Well, there’s actually a really good reason. It’s because of those almost one million New Zealanders offshore, less than 10% of them vote. It’s a simple fact that when people leave New Zealand for an extended period of time, they tend not to vote in New Zealand politics compared to the people staying on shore. There is no way in hell that Jacinda does not know this. And just in case any of them decided to, Ardern made sure that they couldn’t by stripping their rights to vote.
That’s the cold-hearted truth about Labour’s border policy, because it does not in any way line up with “caring” even if you’re trying to keep the virus out of New Zealand. They could have simply done a better job with MIQ. What you saw was a de-prioritization of certain New Zealanders simply because they were not vote-worthy.
And if you look carefully over Jacinda’s entire approach to her political career, especially since she became prime minister, every decision makes a lot of sense if you think of what will guarantee that she’ll poll well, including her recent complete turnaround on the MIQ system, where she only upheld it strictly until it started to look like it would hurt her in the votes, and then she dropped it suddenly and without clear reasoning… also somehow coinciding with the relevant High Court case against the government.
#3 The dismissals
Ardern has callously dismissed requests to do more about New Zealand’s embarrassingly severe mental health issues, and seems to care little about reducing our horrific suicide rates (Google her response to Mike King’s “Gumboot Friday” offer that she ignored repeatedly).
Ardern has stayed surprisingly quiet on dealing with the historic and current violent and sexual abuse of children in state care, despite once being quoted as saying: “If you ask me why I’m in politics, my answer will be simple: children.”. Not to mention the immeasureable yet undeniable divide growing between New Zealanders, cultural tensions that Ardern seems to think aren’t happening.
And isn’t Ardern just a tad too chummy with the People’s Slavery Republic of China? She condemns Russia (weakly) for war crimes but doesn’t mind shaking hands with one of the scariest dictators we’ve seen since Hitler? Apparently, our trade relations make it tricky to have integrity.
These are big moral issues and yet she avoids them like the plague (pun intended). Why? Because they’re not vote-worthy topics, and too risky to get involved with.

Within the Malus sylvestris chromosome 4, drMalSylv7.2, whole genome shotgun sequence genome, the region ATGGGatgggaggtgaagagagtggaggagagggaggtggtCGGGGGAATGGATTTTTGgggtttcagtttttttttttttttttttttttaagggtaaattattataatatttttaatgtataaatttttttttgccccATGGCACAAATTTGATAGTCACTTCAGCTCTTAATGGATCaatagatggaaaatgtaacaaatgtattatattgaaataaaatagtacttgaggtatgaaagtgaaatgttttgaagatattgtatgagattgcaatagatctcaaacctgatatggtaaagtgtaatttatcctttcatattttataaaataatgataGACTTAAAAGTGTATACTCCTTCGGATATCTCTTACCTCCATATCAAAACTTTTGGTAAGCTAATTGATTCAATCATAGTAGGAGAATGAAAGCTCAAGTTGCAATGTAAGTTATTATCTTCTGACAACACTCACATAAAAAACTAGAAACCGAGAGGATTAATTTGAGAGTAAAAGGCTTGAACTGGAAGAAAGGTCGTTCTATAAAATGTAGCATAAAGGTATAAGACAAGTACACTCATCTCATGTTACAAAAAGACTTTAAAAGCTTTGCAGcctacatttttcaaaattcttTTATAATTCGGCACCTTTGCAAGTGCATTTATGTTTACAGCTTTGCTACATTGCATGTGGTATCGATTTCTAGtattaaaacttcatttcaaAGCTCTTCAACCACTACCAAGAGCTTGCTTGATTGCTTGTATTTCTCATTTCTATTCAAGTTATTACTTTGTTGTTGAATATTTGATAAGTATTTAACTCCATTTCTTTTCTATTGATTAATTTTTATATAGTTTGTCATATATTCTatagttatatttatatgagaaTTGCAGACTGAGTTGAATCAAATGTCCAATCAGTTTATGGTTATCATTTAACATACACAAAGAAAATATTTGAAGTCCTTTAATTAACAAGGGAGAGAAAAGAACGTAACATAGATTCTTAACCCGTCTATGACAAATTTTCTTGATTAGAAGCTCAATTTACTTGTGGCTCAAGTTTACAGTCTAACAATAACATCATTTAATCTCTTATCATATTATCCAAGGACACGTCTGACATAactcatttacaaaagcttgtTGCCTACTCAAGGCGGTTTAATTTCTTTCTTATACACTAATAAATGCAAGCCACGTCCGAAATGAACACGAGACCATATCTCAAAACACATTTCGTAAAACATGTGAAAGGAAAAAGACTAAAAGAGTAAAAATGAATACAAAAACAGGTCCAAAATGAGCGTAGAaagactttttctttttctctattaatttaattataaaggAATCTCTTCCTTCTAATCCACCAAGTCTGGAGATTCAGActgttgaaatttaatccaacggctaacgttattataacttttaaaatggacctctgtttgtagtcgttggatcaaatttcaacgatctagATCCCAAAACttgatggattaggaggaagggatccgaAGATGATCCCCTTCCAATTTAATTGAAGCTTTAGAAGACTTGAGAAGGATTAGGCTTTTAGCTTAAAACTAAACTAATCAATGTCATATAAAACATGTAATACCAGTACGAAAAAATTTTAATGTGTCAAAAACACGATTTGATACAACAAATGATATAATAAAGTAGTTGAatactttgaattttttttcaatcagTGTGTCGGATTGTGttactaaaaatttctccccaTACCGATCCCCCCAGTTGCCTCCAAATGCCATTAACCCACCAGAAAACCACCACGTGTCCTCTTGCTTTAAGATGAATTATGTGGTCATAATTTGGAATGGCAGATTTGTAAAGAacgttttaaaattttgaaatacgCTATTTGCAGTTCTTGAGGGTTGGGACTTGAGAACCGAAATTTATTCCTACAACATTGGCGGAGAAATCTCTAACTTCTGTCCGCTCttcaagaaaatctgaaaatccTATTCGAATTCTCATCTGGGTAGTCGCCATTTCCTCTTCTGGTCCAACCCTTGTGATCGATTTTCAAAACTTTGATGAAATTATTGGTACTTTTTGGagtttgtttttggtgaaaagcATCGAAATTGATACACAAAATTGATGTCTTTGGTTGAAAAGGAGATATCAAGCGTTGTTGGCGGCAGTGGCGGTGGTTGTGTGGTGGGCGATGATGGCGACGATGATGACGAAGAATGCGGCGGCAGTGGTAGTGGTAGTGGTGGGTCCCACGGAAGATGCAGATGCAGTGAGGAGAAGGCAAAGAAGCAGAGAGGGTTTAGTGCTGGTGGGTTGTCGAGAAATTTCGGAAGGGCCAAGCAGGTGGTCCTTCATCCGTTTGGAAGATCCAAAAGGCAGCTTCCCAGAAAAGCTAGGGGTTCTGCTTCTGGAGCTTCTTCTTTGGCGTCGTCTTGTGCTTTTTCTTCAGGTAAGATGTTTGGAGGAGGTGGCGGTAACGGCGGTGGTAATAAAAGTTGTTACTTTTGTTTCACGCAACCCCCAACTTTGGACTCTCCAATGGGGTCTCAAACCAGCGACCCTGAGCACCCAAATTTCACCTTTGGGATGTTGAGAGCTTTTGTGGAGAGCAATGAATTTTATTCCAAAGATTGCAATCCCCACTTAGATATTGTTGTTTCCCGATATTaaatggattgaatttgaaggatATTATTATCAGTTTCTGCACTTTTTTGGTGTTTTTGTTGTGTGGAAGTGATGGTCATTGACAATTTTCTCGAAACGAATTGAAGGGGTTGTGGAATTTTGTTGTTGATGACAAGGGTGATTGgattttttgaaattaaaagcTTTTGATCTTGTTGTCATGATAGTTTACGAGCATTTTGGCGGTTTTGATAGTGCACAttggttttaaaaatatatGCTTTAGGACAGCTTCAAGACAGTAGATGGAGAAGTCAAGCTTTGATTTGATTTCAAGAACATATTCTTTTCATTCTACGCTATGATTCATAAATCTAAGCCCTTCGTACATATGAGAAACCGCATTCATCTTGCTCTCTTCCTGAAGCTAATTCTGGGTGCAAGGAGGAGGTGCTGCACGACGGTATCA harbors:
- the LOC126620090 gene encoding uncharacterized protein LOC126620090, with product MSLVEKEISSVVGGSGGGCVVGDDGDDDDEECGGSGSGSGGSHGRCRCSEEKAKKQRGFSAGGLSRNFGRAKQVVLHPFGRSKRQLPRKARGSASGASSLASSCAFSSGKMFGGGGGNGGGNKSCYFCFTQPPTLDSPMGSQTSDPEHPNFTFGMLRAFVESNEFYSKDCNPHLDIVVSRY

Choosing which topics to make a big deal about and which to ignore with such clever political precision demonstrates a psychopathic level of cunning.
Notice that she really never does anything that’s going to risk her winning the next election. There are times when doing the truly right thing would have been the unsafe or unfavorable move with the voters (e.g. meeting with the Wellington protestors to negotiate a peace in order to reduce the risk they posed to the public). Ardern only moves in her own favour.
Jacinda Ardern’s words say “caring and kindess” but her actions say “keep me in power”. And that, my friends, is what a political career that requires learned psychopathy can do to an otherwise genuinely nice person.
They’re all psychos
At no point during my assessment of Putin did I ever believe that the other world leaders are the good guys. Basically, I think the the biggest problem we face as a global community of proletariat is that we’re yet to recognize that everyone at the top sucks, even Aunty Cinda’.
People get upset with me when I tell them that I don’t vote. They don’t understand that I’m genuinely baffled as to who they’d expect me to vote for. A vote is a mark of respect and support – it says “I want this person to lead my country” – and I’ve simply never felt that way about a single New Zealand politician in my entire life. Buck Shelford’s got my vote if he ever cares to give it a crack – I’m open to a good leader once one actually comes through. As a half-psychopath myself, all I see are snakes and rats, need and greed, incompetence and arrogance. Why would I condone a system that breeds more of them? My non-vote is a vote against this warped and ineffective system.
We’re so used to them being terrible that we only compare them to each other, without comparing them to decent human beings. We say that Zelenskyy’s the good guy and Putin’s the bad guy. We don’t think about how compared to a decent human being they’re both terrible as leaders. As are Ardern, Biden, Johnson and Trudeau.
None of them hold a candle up to real leaders like Mandela, Churchill and Washington, people who despite their flaws showed the ability to do what was best for the people instead of only what was best for themselves. And even they were simply the best of the modern bunch – I’d argue we haven’t seen a truly great leader since Emperor Marcus Aurelius of Rome.
But they’re not going to change. The most ruthless make it to the top of the system because it is wired to support those who are psychopathic, learned or otherwise. The whole system would need to be uprooted in such a way that it supports honest, transparent people to get to the top, and resists manipulation from predators, bullies, and incompetent wannabes.
A system, for example, that had no campaigning and no marketing. Where people were voted for based on merit rather than desire to rule. Candidates would have to be nominated by other bodies, and they couldn’t market themselves. They’d be anonymously voted for based on their qualifications and their experience for the particular role that they’re going for. And there’d be no parties: just individuals, all of them making votes of conscience on every matter based on what’s best for the country. It’d be fixed terms; there’d be no career politicians. Members would serve their five years, and then they can never serve again, and so on (these ideas are all based on advice I’ve seen from Thomas Sowell, Jordan Peterson, Yuval Harari etc.)
What I’m really pointing out here is that they’re all bad guys. Putin’s just one that will actually push the button and that’s why I wrote a whole article about him. He’s a born psychopath – his career demonstrates that beyond doubt. Ardern would never push the button.
Hope that clears things up. Feel free to vent your outrage toward me in the comments section, but beware Hitchen’s Razor: That which is claimed without evidence can (and will) be dismissed without evidence.